As that last sentence implies, piloting a lighter, faster mech is far different from (and is frequently more difficult than) piloting a slower, heavier one. The speed that a fast mech can bring to play is its primary advantage: it’s sacrificed either armor or weapons for speed, and if you want to drive a lighter mech (or a Dragon) knowing how to drive your mech is doubly important as armor is usually something in short supply.
If you are driving a fast mech you should always have your throttle at least 50% unless you have a very, very good reason for not using your speed. Reasons such as: pausing momentarily to ensure your lasers do full damage to the center-rear of a missile boat who doesn’t know you’re there yet; pausing behind an obstruction to keep out of someone’s vision and/or block missiles; etc. The next article in this series, Flanking and Strafing, will go into some specific tactics for lights in more detail as there’s quite a bit to talk about.
All tactics are conditional tools to be used and discarded as the situation demands. The first thing I want to put out here is an exception for snipers:
Unless you are a gauss-sniping machine who can effortlessly 360º noscope a mech’s face (you aren’t) or have not been noticed by the enemy (you probably have been or will be soon), do not stop and shoot in the open unless you have a shot that you will immediately take. After shooting, always immediately start moving again to get out of sight before they locate you. People tend to notice when they get zapped in the face from 500 meters out with ER-PPCs/ER-Large Lasers/Gauss Rifles, and if they’ve read the next sentence they’ll take cover before your weapons have re-cycled and reported where your shot came from to their teammates.
If you get shot at by a person who is not brawling and you are not brawling, try to put something solid between you and where the shot came from, figure out where the shot came from, and report it to your team, even if you’re not in a pre-made group. Snipers are a serious threat because they weaken people up before the inevitable game-deciding brawl or kill people who just sit there and let them shoot at them. This also applies for getting shot at by a cheeky light mech: figure out what shot you, where it went, and tell your team about it before you try to chase it off. Light mech pilots love it when someone ignores them long enough for them to rip all the armor off your back and/or distract you from what you were doing.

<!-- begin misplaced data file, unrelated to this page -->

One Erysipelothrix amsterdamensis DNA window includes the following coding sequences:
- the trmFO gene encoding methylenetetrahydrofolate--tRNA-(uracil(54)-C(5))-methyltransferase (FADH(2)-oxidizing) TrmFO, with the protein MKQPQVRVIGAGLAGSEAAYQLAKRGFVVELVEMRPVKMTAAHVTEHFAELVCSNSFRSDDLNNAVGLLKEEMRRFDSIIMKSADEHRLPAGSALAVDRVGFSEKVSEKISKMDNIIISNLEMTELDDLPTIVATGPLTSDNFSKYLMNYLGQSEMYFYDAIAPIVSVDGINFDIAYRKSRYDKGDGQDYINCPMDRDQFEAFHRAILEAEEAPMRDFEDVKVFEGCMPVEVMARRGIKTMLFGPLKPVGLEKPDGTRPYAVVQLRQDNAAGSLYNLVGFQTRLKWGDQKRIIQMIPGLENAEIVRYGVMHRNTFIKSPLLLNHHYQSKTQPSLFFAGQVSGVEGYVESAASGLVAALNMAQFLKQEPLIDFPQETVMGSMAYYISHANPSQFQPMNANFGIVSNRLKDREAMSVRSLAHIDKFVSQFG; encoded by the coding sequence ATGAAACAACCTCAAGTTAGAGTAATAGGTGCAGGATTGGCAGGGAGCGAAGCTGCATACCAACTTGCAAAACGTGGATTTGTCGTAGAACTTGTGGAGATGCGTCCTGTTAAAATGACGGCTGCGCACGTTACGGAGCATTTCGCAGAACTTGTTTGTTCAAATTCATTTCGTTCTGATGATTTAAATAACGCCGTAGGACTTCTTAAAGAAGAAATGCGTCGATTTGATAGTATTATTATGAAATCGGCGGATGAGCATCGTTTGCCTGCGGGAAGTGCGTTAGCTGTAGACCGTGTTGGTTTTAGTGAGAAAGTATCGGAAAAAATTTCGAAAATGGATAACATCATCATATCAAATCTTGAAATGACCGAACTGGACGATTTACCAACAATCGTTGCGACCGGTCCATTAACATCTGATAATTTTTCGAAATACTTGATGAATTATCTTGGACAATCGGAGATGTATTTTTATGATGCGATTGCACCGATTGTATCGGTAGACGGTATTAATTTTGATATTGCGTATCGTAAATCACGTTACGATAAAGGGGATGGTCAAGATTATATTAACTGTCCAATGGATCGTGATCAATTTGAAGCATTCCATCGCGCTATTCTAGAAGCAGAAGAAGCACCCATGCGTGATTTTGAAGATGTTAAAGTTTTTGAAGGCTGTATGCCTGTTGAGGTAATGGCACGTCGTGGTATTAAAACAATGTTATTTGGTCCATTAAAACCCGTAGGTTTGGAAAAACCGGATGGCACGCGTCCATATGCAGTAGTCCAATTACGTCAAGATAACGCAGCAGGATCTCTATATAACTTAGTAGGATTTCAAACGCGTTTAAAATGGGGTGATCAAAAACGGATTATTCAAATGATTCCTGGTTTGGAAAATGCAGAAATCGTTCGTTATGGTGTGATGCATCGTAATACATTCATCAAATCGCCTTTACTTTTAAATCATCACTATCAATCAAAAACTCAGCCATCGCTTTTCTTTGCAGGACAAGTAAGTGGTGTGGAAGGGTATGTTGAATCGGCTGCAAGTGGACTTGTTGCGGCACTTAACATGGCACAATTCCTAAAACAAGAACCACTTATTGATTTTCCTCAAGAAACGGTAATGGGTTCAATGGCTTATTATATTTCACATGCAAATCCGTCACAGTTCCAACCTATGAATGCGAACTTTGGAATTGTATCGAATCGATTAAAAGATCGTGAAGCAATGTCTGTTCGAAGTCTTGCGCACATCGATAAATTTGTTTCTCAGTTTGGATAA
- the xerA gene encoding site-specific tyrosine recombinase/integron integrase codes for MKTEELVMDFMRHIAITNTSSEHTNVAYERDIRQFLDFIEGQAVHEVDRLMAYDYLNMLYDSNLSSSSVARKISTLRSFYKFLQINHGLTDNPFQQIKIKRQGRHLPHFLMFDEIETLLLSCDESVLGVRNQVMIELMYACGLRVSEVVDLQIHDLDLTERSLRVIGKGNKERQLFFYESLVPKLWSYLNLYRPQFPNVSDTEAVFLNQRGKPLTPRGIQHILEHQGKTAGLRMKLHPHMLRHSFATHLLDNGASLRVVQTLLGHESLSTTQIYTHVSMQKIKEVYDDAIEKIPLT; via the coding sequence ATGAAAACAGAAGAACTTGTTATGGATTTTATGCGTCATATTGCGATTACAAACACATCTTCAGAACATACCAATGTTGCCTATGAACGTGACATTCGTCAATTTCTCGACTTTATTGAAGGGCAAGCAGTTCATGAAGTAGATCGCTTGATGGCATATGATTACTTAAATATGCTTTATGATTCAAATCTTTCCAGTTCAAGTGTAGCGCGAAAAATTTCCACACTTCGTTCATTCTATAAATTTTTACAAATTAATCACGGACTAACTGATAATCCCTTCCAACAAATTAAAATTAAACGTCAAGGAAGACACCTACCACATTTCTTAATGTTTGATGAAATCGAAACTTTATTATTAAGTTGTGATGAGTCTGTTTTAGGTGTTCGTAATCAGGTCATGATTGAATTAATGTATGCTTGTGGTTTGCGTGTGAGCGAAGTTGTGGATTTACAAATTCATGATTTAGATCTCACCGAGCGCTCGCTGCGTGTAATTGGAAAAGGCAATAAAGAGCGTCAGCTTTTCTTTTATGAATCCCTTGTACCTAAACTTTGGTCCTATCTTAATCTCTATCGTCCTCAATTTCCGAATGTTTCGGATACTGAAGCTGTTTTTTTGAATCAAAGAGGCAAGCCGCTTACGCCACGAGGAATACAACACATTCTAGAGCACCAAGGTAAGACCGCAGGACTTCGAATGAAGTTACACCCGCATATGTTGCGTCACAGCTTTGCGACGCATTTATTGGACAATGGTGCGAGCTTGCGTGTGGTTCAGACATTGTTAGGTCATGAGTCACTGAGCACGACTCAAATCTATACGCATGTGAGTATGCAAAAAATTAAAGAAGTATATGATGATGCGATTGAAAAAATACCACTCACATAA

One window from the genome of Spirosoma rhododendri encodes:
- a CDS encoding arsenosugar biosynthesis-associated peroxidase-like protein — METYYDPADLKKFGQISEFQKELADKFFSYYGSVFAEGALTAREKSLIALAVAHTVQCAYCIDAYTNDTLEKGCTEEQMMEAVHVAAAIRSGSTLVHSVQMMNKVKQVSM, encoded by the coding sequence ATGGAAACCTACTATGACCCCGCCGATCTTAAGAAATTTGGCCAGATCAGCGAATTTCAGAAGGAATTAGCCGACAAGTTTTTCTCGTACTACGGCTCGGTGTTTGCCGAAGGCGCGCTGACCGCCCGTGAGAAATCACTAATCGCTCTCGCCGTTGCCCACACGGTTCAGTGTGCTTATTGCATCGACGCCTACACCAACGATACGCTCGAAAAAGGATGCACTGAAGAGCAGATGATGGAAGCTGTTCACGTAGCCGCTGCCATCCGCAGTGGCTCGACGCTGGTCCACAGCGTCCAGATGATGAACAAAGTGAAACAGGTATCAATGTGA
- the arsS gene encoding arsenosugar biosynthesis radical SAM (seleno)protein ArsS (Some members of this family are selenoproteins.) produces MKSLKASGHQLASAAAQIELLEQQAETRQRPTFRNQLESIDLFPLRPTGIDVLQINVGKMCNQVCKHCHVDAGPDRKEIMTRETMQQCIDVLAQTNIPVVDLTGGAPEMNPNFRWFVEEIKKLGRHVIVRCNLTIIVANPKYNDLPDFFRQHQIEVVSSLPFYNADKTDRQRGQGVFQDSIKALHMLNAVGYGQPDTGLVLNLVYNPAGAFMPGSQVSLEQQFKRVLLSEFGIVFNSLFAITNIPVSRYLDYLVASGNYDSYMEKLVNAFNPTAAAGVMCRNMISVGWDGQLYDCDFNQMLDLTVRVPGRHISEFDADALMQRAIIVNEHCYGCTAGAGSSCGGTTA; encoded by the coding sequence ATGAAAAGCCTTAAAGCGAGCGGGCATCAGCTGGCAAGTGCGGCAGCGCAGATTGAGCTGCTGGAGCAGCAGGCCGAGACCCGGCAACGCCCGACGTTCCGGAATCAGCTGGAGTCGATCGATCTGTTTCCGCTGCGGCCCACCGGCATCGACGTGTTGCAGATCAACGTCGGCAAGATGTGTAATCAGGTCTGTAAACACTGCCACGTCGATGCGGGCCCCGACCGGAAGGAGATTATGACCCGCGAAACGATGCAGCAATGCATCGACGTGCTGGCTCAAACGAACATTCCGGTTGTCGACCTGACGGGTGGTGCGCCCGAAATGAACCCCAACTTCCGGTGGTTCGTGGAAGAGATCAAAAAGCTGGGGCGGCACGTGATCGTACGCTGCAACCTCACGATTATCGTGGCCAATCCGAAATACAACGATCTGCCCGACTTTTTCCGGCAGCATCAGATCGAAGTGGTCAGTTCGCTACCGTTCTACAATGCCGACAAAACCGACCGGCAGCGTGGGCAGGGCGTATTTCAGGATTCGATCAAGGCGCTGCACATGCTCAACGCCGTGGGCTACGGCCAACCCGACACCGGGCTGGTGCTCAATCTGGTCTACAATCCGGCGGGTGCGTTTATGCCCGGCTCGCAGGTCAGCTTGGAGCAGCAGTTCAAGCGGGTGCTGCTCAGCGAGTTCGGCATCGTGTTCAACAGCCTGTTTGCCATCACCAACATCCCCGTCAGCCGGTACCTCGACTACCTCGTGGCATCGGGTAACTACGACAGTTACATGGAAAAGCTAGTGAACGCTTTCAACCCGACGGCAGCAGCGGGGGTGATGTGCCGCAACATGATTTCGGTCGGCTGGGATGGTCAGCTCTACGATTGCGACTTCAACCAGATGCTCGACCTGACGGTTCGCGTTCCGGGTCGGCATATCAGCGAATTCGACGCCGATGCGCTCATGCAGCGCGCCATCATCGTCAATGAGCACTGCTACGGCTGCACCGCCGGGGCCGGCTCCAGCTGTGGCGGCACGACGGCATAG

Unless you have nothing better to be doing at the moment (and you almost always have something better to do), do not let Jenners and Commandos lead you on a wild goose chase. This bears repeating: Do not chase Jenners and Commandos. They are almost always faster than you, and wily pilots will try to pull you into their teammates’ guns. This behavior gets mechs killed, weakens your team, and will be discussed in more detail in a future article about tunnel-vision. Remember: Do not chase Jenners and Commandos.
Brawling is a surprisingly complicated thing, despite the whole “two glaciers slowly smashing into each other” aspect, and winning a brawl usually means that your team has killed more mechs than your opponents did. Due to the match-changing importance of brawling, it will be discussed in its own article. For now, it’s enough to know that sometimes you just need to charge out and smash your opponents with your guns, cover be damned.
Given the tank-nature of Battlemechs it’s important to think about what you want to do with regards to movement even before you know what map your round will be fought on. Mounting a large engine in a mech takes away tonnage that could be spend on weapons or armor, but a mech with an engine that is too small will be slow to move and can be easily outmaneuvered and dealt with by the opposing team, even if it’s an Atlas.
Once you’re actually in a match you need to think about where you should be heading and keeping an eye out for both your opponents and good places to shoot at them from. Don’t be afraid to pull back if there’s a better area to fight your opponents in, especially if you can pull them forward and out of their cover, but make sure you tell your team what you’re doing. MWO is a team game and talking (through both voice communications and text) is important for keeping everyone alive and killing your opponents.
I feel my manly powers surging, so I’m off to kill more people in giant robots and write about it later.